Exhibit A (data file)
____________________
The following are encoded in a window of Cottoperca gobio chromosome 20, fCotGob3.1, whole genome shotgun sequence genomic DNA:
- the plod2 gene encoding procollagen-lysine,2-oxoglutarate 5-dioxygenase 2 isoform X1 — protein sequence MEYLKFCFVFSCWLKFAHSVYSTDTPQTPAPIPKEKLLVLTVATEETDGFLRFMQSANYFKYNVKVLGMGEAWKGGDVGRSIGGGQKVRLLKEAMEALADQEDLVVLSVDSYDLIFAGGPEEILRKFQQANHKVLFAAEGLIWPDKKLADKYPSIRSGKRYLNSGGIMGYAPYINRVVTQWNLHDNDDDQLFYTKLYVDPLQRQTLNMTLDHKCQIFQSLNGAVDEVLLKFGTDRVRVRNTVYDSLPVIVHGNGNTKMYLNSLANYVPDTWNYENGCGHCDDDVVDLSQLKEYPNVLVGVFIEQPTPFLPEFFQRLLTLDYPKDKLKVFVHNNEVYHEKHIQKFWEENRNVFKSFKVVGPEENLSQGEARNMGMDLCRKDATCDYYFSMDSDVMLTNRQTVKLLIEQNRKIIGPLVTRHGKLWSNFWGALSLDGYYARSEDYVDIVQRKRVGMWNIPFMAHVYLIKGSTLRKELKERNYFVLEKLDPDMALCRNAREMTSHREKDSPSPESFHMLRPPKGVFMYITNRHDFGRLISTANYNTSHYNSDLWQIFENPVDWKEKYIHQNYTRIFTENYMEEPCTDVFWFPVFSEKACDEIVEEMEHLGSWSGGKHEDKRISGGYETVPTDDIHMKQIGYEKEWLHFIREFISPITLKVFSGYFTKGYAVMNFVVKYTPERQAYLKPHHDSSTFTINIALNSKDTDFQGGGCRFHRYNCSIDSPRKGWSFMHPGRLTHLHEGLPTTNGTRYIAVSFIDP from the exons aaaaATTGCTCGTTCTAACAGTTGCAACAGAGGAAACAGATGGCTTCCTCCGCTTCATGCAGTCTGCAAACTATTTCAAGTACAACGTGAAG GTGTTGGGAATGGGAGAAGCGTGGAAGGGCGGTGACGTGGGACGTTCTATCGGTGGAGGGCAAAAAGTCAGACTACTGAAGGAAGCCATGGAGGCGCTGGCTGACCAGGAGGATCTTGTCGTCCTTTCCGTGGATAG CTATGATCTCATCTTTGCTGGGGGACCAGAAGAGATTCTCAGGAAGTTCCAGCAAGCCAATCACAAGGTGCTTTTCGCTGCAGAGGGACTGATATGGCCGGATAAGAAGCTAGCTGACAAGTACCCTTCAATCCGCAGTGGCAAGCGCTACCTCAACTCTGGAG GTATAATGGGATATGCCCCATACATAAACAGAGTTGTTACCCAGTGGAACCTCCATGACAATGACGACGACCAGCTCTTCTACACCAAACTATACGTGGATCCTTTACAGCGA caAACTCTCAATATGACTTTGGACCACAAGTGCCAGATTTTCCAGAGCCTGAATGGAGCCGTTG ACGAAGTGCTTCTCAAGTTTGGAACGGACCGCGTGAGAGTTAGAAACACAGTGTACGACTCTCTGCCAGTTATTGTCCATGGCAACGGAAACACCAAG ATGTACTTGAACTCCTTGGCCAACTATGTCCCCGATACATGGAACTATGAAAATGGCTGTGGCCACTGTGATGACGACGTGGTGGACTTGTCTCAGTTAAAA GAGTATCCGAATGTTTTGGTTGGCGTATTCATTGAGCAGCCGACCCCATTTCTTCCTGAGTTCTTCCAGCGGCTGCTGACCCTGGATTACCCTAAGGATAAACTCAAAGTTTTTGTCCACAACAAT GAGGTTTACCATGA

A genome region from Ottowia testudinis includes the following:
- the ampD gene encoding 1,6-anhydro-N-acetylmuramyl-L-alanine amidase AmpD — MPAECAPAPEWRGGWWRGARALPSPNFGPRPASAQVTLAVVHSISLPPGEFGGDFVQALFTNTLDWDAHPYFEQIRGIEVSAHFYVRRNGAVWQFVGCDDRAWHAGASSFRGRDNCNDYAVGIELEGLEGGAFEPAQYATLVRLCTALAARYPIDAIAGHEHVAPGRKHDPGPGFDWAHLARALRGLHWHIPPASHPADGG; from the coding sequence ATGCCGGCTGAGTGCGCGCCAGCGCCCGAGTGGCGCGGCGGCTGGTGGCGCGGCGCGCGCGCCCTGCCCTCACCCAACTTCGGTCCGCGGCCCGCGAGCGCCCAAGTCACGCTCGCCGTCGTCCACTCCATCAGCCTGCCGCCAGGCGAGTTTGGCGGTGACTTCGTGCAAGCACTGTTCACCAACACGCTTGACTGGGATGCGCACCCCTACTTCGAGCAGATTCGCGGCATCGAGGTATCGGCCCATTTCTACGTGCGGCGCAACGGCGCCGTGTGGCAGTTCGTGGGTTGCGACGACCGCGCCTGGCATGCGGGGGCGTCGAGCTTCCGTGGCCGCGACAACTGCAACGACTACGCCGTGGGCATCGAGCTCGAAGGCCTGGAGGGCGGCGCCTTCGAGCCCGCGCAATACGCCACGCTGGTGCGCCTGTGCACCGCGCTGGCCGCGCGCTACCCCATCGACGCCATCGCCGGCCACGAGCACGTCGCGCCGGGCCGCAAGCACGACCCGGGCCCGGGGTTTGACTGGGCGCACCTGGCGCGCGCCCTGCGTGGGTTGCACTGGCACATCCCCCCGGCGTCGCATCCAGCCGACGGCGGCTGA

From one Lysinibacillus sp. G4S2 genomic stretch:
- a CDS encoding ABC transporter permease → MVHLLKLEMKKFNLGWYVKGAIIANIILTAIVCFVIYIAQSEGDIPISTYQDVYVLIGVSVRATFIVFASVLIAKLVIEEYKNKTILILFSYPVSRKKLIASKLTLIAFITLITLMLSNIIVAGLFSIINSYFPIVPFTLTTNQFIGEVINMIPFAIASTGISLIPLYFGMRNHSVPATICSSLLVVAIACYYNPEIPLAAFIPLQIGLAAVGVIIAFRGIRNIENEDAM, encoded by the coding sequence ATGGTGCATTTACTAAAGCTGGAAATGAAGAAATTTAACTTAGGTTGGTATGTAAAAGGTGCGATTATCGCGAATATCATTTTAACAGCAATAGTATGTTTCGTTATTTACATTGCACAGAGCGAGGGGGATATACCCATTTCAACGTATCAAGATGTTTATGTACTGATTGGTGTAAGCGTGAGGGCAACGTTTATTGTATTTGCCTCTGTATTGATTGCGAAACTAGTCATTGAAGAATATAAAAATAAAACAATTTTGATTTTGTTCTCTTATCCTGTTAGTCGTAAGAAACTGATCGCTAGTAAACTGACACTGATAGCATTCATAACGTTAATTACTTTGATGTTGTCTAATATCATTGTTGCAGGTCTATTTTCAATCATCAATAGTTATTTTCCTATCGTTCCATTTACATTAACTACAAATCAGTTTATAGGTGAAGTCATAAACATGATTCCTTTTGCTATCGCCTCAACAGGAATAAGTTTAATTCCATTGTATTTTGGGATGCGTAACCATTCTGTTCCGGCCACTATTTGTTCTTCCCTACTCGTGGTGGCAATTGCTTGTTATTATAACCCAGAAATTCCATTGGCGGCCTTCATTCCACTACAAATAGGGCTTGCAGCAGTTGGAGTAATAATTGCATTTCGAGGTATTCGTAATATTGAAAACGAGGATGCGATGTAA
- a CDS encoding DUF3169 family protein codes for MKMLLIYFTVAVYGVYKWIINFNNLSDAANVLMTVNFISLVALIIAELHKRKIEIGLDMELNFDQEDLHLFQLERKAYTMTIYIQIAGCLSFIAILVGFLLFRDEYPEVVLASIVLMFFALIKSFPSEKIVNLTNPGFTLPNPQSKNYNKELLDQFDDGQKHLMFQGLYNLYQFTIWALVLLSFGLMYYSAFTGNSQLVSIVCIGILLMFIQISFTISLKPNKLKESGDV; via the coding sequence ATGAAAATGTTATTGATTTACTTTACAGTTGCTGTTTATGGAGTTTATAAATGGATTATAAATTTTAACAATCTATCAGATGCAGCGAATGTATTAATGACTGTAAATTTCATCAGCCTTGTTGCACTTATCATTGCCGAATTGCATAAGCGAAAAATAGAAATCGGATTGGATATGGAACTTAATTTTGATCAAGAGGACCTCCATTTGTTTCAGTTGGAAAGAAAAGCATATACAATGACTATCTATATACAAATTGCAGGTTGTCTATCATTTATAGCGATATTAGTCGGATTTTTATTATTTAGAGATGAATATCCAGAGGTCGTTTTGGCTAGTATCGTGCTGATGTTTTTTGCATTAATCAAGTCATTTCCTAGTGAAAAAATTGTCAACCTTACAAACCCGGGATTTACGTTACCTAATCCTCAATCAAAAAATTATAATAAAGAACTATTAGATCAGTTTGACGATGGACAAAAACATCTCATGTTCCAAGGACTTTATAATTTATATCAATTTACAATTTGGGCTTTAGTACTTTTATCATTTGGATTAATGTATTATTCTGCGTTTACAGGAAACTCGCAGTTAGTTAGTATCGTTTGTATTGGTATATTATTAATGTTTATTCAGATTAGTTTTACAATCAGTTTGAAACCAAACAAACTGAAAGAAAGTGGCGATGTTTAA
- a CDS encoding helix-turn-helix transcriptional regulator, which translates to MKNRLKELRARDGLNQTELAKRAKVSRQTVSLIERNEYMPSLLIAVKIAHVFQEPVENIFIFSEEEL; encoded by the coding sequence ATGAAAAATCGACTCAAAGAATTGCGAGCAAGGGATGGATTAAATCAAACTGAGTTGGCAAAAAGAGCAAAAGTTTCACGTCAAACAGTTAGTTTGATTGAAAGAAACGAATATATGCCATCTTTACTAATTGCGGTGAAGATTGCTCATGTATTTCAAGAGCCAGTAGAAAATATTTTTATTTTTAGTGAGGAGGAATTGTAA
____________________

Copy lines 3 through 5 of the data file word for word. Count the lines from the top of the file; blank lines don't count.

A genome region from Ottowia testudinis includes the following:
- the ampD gene encoding 1,6-anhydro-N-acetylmuramyl-L-alanine amidase AmpD — MPAECAPAPEWRGGWWRGARALPSPNFGPRPASAQVTLAVVHSISLPPGEFGGDFVQALFTNTLDWDAHPYFEQIRGIEVSAHFYVRRNGAVWQFVGCDDRAWHAGASSFRGRDNCNDYAVGIELEGLEGGAFEPAQYATLVRLCTALAARYPIDAIAGHEHVAPGRKHDPGPGFDWAHLARALRGLHWHIPPASHPADGG; from the coding sequence ATGCCGGCTGAGTGCGCGCCAGCGCCCGAGTGGCGCGGCGGCTGGTGGCGCGGCGCGCGCGCCCTGCCCTCACCCAACTTCGGTCCGCGGCCCGCGAGCGCCCAAGTCACGCTCGCCGTCGTCCACTCCATCAGCCTGCCGCCAGGCGAGTTTGGCGGTGACTTCGTGCAAGCACTGTTCACCAACACGCTTGACTGGGATGCGCACCCCTACTTCGAGCAGATTCGCGGCATCGAGGTATCGGCCCATTTCTACGTGCGGCGCAACGGCGCCGTGTGGCAGTTCGTGGGTTGCGACGACCGCGCCTGGCATGCGGGGGCGTCGAGCTTCCGTGGCCGCGACAACTGCAACGACTACGCCGTGGGCATCGAGCTCGAAGGCCTGGAGGGCGGCGCCTTCGAGCCCGCGCAATACGCCACGCTGGTGCGCCTGTGCACCGCGCTGGCCGCGCGCTACCCCATCGACGCCATCGCCGGCCACGAGCACGTCGCGCCGGGCCGCAAGCACGACCCGGGCCCGGGGTTTGACTGGGCGCACCTGGCGCGCGCCCTGCGTGGGTTGCACTGGCACATCCCCCCGGCGTCGCATCCAGCCGACGGCGGCTGA

From one Lysinibacillus sp. G4S2 genomic stretch: